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Walley, Keith; Custance, Paul; Taylor, Sam; Lindgreen, Adam; Hingley, Martin (2007)
Publisher: Emerald
Languages: English
Types: Article
Subjects: HD, HF
Purpose – With brands being an important source of competitive advantage, knowledge of branding is needed to inform their management. After reviewing the literature, the article aims to report the findings of a case study that investigated the role of branding in the industrial purchase of agricultural tractors in the UK. The study's overall conclusion is that branding can play an important role in industrial purchase decisions.\ud \ud Design/methodology/approach – Various attributes, together with levels of these attributes, were identified from the literature and a series of semi-structured interviews with three farmers and farm contractors. Subsequently, conjoint analysis was employed to reveal how purchasers made their purchase decision. A total of 428 farmers and farm contractors (a 28.7 per cent response rate) ranked 25 cards that had been constructed to profile various hypothetical tractor designs.\ud \ud Findings – Five attributes appeared from the literature review and interviews – brand name, price, dealer proximity, quality of dealer's service, and buyer's experience of the dealer. The conjoint analysis revealed that brand accounts for 38.95 per cent of the purchase decision, ahead of price (25.98 per cent) and service (14.90 per cent). The importance of brand varies according to the tractor brand. Also, the overall utility varies, with John Deere and New Holland brand names appearing as marketing assets and Valtra, Massey Ferguson, and Case IH as marketing liabilities. Among the study's other findings are that UK tractor buyers are brand loyal.\ud \ud Research limitations/implications – The study focuses on tractors in the UK, so while it provides an insight into the role of branding in an industrial purchase situation, further research is required in other product categories before the findings can be generalised.\ud \ud Practical implications – Manufacturers and distributors need to maintain a strong image. Also, they may charge higher prices for tractors, using the extra revenue to reinforce their brand image. On-farm demonstration of new tractors is suggested as an experiential marketing strategy. Special attention should be given to the location of dealers and the service they provide.\ud \ud Originality/value – Research concerning branding in an industrial purchase context is limited, dated, or contradictory. This article contributes with empirical findings on industrial brand management in an important and relevant context.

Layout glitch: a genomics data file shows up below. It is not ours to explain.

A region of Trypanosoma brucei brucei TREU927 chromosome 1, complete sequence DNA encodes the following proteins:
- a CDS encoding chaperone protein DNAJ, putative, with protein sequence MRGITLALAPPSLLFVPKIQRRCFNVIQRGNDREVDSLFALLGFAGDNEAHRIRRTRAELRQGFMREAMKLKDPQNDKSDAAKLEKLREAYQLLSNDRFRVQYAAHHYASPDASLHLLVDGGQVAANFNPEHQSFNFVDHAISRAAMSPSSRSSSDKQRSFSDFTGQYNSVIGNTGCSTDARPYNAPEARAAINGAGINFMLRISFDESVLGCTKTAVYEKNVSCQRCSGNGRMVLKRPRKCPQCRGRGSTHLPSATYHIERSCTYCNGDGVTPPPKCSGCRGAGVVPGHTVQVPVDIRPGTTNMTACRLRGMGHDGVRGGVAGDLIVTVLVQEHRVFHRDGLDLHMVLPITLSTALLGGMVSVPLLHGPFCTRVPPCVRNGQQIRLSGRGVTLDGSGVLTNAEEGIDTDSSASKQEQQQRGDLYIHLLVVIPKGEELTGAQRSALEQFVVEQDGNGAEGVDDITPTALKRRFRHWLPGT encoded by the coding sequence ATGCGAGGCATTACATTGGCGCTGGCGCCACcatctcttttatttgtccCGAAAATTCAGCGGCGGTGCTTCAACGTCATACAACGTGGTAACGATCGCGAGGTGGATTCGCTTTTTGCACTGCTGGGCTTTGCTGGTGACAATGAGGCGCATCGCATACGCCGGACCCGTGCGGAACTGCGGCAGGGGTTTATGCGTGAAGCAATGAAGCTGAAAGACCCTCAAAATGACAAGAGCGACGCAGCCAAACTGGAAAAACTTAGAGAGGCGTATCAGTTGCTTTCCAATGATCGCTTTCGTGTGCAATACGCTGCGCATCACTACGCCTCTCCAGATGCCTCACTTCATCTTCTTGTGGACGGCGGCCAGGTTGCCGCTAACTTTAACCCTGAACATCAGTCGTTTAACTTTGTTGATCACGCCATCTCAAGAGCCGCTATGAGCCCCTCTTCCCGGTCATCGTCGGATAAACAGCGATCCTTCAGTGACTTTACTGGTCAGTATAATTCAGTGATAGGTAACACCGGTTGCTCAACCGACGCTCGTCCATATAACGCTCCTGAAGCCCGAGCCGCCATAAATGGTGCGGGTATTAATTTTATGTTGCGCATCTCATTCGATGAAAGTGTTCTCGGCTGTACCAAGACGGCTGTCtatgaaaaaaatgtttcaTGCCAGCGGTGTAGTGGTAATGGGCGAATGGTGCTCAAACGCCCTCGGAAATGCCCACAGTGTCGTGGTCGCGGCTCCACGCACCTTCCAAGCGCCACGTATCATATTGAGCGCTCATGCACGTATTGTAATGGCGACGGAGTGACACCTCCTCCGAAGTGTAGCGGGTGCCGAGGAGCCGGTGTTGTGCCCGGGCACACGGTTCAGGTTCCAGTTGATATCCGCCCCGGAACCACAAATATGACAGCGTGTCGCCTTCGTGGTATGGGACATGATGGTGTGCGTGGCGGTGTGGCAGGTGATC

• The results below are discovered through our pilot algorithms. Let us know how we are doing!

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    • Aaker, D.A. (1996), Building Strong Brands, Free Press, New York, NY.
    • Aaker, D. and Joachimsthaler, E. (2000), Brand Leadership, Free Press, New York, NY.
    • Agricultural Engineers Association (2002), Economics News Sheet, 15 February, Agricultural Engineers Association, Peterborough.
    • American Marketing Association (1992), Conjoint Analysis: A Guide for Designing and Interpreting Conjoint Studies, American Marketing Association, Chicago, IL.
    • Anderson, J.C. and Narus, J.A. (1999), Business Marketing Management: Understanding, Creating and Delivering Value, Prentice Hall, New Jersey, NJ.
    • Anon. (1997), "New Holland - out or global domination?" Profi International, No. 9, pp. 58- 61.
    • Anon. (2001), "Case Doncaster Plant sold", Profi International, No. 2, p. 7.
    • Anon. (2002), "Dealers play musical chairs", Profi International, No. 1, p. 6.
    • Auty, S. (1995), "Using conjoint analysis in industrial marketing: the role of judgement", Industrial Marketing Management, Vol. 24, No. 3, pp. 191-206.
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